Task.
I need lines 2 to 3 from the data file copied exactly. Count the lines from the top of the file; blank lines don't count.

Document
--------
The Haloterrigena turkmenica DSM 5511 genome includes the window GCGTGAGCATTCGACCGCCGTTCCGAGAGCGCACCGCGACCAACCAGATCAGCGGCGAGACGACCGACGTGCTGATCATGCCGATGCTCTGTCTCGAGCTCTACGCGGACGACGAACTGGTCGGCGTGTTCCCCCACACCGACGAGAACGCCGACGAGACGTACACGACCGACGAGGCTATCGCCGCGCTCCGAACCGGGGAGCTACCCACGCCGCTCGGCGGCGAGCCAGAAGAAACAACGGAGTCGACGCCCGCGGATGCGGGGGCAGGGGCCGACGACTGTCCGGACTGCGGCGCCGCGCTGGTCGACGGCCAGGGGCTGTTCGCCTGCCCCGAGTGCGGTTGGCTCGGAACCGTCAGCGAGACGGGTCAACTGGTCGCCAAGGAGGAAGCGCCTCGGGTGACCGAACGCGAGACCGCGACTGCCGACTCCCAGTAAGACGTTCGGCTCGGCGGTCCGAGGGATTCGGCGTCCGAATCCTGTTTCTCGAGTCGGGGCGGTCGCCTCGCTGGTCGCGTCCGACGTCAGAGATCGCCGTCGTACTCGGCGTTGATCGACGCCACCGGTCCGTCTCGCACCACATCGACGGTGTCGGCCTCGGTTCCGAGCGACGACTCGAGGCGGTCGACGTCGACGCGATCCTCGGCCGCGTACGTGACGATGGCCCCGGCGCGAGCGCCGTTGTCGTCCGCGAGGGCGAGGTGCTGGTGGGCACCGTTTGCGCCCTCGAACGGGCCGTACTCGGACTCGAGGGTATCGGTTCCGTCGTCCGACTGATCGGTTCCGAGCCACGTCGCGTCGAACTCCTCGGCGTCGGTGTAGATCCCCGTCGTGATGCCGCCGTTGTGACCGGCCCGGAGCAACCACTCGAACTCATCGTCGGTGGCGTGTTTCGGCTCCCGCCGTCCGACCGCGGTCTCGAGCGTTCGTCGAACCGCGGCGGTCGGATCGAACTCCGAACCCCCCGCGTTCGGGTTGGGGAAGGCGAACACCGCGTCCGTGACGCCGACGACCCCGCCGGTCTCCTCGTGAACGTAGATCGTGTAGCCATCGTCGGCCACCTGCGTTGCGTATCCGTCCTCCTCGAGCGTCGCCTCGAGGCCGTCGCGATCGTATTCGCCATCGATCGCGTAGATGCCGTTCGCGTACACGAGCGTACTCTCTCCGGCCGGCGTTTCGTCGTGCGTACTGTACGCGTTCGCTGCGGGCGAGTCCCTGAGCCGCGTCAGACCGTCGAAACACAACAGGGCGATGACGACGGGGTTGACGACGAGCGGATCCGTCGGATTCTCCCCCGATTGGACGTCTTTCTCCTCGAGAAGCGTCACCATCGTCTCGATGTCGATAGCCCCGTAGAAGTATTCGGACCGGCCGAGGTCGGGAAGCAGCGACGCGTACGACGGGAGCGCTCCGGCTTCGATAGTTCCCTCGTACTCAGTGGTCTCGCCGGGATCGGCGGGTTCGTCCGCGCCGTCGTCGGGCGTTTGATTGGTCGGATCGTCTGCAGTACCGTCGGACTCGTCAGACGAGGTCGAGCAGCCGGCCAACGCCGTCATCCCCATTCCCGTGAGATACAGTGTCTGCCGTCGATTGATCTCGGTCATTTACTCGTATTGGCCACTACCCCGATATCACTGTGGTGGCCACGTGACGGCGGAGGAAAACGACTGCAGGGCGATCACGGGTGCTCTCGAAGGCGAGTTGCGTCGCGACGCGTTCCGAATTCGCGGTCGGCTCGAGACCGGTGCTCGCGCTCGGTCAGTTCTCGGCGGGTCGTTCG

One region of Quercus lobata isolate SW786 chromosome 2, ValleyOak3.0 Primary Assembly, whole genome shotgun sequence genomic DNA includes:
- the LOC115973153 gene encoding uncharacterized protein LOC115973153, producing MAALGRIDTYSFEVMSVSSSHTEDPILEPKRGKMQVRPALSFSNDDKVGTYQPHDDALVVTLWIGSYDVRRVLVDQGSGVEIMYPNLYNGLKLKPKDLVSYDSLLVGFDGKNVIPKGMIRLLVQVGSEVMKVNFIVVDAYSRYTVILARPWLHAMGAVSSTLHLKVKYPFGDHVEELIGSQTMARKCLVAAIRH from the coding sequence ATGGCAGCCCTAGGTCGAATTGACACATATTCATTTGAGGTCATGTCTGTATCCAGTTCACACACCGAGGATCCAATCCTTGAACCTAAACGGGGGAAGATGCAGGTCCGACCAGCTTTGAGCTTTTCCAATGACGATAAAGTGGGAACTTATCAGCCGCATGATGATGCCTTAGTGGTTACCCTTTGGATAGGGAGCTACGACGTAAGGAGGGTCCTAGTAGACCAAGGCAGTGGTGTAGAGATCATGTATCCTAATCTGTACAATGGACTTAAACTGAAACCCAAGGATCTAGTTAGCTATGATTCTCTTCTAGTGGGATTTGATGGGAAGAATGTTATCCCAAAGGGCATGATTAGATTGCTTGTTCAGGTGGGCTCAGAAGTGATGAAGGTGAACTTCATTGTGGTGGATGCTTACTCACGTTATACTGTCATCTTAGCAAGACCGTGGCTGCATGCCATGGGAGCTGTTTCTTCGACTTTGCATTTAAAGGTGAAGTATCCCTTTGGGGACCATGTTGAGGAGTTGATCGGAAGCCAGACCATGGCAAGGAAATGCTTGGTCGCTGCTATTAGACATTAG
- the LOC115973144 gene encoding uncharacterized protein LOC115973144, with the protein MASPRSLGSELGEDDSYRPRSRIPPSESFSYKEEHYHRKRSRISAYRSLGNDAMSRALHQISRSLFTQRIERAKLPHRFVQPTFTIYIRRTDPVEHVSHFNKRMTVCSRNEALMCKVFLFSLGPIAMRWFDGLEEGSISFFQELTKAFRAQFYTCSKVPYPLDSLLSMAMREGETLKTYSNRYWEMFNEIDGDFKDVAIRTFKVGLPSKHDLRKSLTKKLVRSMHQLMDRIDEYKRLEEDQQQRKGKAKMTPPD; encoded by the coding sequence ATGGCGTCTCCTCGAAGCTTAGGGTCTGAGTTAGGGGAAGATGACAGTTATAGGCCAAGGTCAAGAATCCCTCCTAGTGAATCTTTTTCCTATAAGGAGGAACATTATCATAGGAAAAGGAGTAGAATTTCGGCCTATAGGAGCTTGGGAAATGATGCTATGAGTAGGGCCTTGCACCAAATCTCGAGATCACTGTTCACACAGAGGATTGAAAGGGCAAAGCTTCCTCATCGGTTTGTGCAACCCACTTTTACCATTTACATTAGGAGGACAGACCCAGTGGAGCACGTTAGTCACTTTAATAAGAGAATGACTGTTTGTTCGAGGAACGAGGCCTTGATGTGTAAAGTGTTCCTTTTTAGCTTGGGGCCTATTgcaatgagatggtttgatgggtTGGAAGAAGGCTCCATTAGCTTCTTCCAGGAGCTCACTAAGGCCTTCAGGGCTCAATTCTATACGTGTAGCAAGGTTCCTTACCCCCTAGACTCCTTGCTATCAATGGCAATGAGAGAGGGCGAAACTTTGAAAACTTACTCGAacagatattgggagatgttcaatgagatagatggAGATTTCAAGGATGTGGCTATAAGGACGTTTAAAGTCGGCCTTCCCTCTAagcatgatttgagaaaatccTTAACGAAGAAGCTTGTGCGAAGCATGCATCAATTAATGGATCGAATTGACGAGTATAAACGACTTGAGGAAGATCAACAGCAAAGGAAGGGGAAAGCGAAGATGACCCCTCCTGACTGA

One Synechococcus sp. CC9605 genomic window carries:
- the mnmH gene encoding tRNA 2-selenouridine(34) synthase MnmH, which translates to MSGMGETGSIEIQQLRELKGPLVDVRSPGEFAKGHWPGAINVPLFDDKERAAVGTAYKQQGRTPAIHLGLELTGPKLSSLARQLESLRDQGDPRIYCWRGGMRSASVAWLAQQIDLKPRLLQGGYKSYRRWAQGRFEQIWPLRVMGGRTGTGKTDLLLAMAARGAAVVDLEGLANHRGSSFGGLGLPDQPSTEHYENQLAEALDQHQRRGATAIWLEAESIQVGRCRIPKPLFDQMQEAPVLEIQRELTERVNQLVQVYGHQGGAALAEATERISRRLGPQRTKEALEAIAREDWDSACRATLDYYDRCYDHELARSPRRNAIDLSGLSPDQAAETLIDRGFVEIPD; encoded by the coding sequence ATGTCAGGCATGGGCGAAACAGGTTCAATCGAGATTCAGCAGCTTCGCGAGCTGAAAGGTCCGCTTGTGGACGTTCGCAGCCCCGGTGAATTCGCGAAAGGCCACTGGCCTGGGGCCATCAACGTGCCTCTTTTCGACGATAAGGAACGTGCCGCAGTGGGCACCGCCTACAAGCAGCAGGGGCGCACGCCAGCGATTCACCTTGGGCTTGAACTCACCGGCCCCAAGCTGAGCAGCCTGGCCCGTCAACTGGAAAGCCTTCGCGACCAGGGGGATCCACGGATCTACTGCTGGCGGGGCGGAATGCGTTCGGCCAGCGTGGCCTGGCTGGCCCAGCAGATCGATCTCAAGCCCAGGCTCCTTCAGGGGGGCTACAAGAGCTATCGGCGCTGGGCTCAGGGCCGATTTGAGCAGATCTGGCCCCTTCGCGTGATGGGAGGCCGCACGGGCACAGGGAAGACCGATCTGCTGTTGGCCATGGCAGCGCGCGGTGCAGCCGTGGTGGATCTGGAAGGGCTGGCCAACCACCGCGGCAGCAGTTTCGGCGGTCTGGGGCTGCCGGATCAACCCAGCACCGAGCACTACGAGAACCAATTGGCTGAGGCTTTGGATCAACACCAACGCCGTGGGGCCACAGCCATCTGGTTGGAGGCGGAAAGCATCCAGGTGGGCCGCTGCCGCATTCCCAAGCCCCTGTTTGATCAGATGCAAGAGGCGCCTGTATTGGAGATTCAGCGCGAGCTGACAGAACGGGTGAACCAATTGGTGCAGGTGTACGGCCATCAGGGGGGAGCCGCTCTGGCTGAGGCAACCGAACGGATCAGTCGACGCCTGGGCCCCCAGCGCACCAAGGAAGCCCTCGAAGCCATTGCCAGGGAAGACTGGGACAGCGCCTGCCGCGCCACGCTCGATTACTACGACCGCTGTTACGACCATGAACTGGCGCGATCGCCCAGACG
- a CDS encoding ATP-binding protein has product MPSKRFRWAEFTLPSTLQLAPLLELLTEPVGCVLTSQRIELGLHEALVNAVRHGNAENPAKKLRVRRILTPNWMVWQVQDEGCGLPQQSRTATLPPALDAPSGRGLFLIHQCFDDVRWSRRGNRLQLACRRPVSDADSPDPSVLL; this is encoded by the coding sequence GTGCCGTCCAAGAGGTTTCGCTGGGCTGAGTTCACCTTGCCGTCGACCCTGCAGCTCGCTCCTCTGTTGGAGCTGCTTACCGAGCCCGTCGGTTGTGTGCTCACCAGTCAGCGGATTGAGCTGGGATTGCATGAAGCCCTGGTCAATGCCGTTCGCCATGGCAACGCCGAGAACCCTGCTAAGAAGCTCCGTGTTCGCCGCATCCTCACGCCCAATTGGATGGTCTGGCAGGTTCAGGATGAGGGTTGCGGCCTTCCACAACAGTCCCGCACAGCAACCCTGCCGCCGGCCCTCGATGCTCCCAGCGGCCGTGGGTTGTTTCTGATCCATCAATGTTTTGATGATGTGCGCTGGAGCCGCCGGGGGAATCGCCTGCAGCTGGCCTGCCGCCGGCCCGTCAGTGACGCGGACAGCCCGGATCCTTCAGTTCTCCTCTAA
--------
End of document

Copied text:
One region of Quercus lobata isolate SW786 chromosome 2, ValleyOak3.0 Primary Assembly, whole genome shotgun sequence genomic DNA includes:
- the LOC115973153 gene encoding uncharacterized protein LOC115973153, producing MAALGRIDTYSFEVMSVSSSHTEDPILEPKRGKMQVRPALSFSNDDKVGTYQPHDDALVVTLWIGSYDVRRVLVDQGSGVEIMYPNLYNGLKLKPKDLVSYDSLLVGFDGKNVIPKGMIRLLVQVGSEVMKVNFIVVDAYSRYTVILARPWLHAMGAVSSTLHLKVKYPFGDHVEELIGSQTMARKCLVAAIRH from the coding sequence ATGGCAGCCCTAGGTCGAATTGACACATATTCATTTGAGGTCATGTCTGTATCCAGTTCACACACCGAGGATCCAATCCTTGAACCTAAACGGGGGAAGATGCAGGTCCGACCAGCTTTGAGCTTTTCCAATGACGATAAAGTGGGAACTTATCAGCCGCATGATGATGCCTTAGTGGTTACCCTTTGGATAGGGAGCTACGACGTAAGGAGGGTCCTAGTAGACCAAGGCAGTGGTGTAGAGATCATGTATCCTAATCTGTACAATGGACTTAAACTGAAACCCAAGGATCTAGTTAGCTATGATTCTCTTCTAGTGGGATTTGATGGGAAGAATGTTATCCCAAAGGGCATGATTAGATTGCTTGTTCAGGTGGGCTCAGAAGTGATGAAGGTGAACTTCATTGTGGTGGATGCTTACTCACGTTATACTGTCATCTTAGCAAGACCGTGGCTGCATGCCATGGGAGCTGTTTCTTCGACTTTGCATTTAAAGGTGAAGTATCCCTTTGGGGACCATGTTGAGGAGTTGATCGGAAGCCAGACCATGGCAAGGAAATGCTTGGTCGCTGCTATTAGACATTAG